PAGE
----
SaaS: Vendors Separated By A Common Language

Peter O'Neill

Software-as-a-Service (SaaS) is rapidly becoming “Everything-as-a-Service” (or, as a client said to me last week, “All-as-a-Service”).  I’ve been reporting the impact of SaaS on IT management software for nearly two years now and I keep saying that SaaS is really a phenomenon of new market entrants with compelling arguments against incumbent suppliers. Operators like ServiceNow.com, ManageEngine, Splunk, and SpiceWorks are leading a charge to replace HP, BMC Software, and CA installations. So it’s NOT really a trend impacting small and medium businesses only: many enterprises, even large ones, now also prefer a SaaS solution for their systems monitoring, IT asset management, service desk, or even discovery and CMDB management.

In the last weeks there has been a series of SaaS announcements by the megavendors. But the inquiries coming in from Forrester clients imply that things are not all that clear on these announcements. So here is a quick summary. As you will see, while riding the SaaS wave, they each interpret it differently.

CA now has a Service Desk On Demand offering based on their Service Desk r12 product. It’s run on dedicated installation in their data center or as a multi-tenant instance in one of CA’s partners installations also hosted there. CA clearly wants to limit the service to their target enterprise market.  They will control this by requiring a minimum 1 year contract (with financial incentives for signing for 2 or even 3 years), a minimum of 50 service desk analysts (you pay per analyst per month) and, most importantly, you cannot just sign up for the service on the web, you have to be approved by CA first.

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Why Comcast-NBCU really IS about digital

James McQuivey

Today is the big day: when Comcast announces it has taken a controlling share of NBCU in the latest mega media merger. And though the media have been covering it rapaciously for months now, the obligatory reaction stories are now being posted, analyzing something we should really know by now, namely:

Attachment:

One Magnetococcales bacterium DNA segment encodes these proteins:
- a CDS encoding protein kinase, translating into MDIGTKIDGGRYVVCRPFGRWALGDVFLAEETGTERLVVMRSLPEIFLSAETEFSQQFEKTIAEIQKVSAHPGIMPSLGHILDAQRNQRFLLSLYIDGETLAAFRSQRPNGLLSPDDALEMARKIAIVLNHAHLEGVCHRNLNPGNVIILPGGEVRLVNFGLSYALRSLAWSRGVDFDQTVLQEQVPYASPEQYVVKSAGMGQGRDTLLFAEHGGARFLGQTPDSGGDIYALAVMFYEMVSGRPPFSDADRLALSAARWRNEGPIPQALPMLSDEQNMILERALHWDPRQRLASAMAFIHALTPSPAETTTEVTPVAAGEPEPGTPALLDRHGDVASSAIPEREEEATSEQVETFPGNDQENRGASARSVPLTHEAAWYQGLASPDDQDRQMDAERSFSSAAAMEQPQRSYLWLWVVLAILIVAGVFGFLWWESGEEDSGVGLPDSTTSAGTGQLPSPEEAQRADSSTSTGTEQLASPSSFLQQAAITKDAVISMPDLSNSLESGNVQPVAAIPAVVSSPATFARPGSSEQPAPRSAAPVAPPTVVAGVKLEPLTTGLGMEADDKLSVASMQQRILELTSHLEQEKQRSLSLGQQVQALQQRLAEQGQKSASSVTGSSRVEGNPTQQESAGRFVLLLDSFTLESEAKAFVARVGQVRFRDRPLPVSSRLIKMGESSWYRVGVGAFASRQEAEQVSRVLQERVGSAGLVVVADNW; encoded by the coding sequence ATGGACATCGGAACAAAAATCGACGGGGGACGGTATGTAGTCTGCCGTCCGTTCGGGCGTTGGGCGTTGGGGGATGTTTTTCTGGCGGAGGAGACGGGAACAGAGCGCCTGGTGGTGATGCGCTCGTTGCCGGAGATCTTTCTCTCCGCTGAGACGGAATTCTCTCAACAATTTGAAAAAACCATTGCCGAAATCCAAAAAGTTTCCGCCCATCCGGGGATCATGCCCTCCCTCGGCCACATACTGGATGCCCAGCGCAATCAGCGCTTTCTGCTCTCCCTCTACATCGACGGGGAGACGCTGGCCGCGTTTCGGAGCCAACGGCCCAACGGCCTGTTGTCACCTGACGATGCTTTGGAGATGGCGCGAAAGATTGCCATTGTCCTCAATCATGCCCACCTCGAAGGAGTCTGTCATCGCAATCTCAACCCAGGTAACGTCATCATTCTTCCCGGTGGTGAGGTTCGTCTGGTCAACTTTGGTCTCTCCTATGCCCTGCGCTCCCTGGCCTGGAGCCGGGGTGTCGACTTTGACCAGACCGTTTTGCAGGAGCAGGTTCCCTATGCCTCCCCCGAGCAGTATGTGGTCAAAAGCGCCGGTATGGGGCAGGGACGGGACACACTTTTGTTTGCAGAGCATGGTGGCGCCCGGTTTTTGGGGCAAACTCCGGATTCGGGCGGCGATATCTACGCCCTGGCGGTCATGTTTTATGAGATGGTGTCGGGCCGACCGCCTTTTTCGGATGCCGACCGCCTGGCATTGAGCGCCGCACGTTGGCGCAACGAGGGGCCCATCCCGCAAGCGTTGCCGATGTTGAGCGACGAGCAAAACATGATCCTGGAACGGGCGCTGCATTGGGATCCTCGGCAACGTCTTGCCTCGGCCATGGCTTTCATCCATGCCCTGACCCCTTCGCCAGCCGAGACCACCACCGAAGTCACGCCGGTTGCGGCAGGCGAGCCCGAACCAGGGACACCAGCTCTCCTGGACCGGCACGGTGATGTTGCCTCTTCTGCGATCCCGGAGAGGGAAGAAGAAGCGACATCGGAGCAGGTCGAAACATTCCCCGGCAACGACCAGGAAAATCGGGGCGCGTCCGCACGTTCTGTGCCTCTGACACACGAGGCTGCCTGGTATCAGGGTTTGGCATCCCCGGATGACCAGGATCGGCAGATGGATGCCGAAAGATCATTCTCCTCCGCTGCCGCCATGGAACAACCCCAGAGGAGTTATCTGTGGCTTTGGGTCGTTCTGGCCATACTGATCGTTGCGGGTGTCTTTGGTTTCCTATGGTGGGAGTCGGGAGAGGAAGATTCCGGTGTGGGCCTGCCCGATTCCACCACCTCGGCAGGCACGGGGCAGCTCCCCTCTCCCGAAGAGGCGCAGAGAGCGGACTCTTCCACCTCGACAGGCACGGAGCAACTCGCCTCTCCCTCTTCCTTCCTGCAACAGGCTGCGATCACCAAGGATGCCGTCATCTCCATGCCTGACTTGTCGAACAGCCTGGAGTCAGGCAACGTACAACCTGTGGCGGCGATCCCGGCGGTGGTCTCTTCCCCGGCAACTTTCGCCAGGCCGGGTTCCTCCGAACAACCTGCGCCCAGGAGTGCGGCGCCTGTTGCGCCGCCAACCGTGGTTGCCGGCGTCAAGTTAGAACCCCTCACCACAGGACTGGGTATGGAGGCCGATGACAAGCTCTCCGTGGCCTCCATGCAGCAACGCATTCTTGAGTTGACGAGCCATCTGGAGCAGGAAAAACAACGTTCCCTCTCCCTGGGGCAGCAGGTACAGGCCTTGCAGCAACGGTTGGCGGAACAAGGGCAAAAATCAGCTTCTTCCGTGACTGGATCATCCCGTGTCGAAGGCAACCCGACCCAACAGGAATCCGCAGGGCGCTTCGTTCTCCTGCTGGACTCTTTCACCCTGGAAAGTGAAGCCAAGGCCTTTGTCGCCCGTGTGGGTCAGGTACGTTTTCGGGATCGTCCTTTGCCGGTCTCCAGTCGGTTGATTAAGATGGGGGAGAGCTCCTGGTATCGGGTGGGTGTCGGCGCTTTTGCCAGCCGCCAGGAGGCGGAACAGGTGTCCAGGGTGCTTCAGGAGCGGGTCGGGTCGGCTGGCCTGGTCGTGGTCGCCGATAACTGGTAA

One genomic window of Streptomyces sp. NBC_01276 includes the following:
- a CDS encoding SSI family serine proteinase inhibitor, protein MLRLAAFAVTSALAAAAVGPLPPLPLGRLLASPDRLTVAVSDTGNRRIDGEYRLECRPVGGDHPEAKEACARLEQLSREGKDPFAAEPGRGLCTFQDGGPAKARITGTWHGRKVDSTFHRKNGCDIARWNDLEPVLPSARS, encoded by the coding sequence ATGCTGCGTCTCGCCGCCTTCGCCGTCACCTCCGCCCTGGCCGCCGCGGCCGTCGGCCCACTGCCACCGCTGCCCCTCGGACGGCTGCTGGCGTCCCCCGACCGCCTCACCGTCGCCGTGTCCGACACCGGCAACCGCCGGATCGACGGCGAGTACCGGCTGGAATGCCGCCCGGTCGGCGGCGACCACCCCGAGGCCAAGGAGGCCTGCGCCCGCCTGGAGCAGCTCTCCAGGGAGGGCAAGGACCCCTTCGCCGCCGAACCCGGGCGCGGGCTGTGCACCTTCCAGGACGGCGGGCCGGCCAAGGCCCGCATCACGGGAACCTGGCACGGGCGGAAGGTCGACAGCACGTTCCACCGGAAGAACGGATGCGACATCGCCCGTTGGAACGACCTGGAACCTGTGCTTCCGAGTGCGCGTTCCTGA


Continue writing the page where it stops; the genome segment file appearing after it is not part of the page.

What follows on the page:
This deal isn't about clamping down on runaway digital video content to save cable's collective hide.

 

If you're not careful, you may run into people who assert the contrary. Rafat Ali of paidcontent.org, whose opinion I generally value, earlier today titled his remarks "Comcast-NBC Deal Isn't About Digital." By which he means it's not about purely digital content (generation or delivery). While that's true, when he then goes on to say that Comcast's digital moves (thePlatform, Fancast) don't have "the potential to change the game for the cable giant," he is 100% wrong.

 

Because the future of cable is entirely dependent on digital. The future of all media of any sort is dependent on digital. Ergo so is the deal.

 

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Online Canadians Have Aggressively Embraced Social Technologies -- And So Have Canadian Marketers

Nate Elliott

I've spent the last year living and working in Vancouver, Canada -- speaking with many Canadian interactive marketers and agencies, and collecting survey data on Canadian consumers -- so I'm pleased to say that yesterday we released a new report, Canadian Social Technographics Revealed, and added our latest Canadian data to our free Social Technographics Profile Tool.

In researching this report, I learned that:

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What to do with Social Media and Market Research?

Brad Bortner

Social media is the interesting guest at the market research party that the hosts don't quite know what to do with. (My past blogs on this topic include: Social Media, Even Home Home on the Range, and Will Private Online Communities Transform Qualitative Research